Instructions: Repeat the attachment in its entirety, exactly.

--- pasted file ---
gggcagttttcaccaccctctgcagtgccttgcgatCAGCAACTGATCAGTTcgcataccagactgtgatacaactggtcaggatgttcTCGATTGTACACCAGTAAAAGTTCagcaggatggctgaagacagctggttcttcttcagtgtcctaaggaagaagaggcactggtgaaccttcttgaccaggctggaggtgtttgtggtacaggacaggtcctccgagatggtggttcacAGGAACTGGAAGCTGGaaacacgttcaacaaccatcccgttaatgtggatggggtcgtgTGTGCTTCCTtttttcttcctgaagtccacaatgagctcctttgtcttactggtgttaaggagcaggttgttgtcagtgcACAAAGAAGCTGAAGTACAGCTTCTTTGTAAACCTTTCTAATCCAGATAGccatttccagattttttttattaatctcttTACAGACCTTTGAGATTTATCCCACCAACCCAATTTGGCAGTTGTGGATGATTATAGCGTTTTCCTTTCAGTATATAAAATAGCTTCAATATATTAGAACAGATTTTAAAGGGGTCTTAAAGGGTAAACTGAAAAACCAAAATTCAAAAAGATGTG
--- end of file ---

gggcagttttcaccaccctctgcagtgccttgcgatCAGCAACTGATCAGTTcgcataccagactgtgatacaactggtcaggatgttcTCGATTGTACACCAGTAAAAGTTCagcaggatggctgaagacagctggttcttcttcagtgtcctaaggaagaagaggcactggtgaaccttcttgaccaggctggaggtgtttgtggtacaggacaggtcctccgagatggtggttcacAGGAACTGGAAGCTGGaaacacgttcaacaaccatcccgttaatgtggatggggtcgtgTGTGCTTCCTtttttcttcctgaagtccacaatgagctcctttgtcttactggtgttaaggagcaggttgttgtcagtgcACAAAGAAGCTGAAGTACAGCTTCTTTGTAAACCTTTCTAATCCAGATAGccatttccagattttttttattaatctcttTACAGACCTTTGAGATTTATCCCACCAACCCAATTTGGCAGTTGTGGATGATTATAGCGTTTTCCTTTCAGTATATAAAATAGCTTCAATATATTAGAACAGATTTTAAAGGGGTCTTAAAGGGTAAACTGAAAAACCAAAATTCAAAAAGATGTG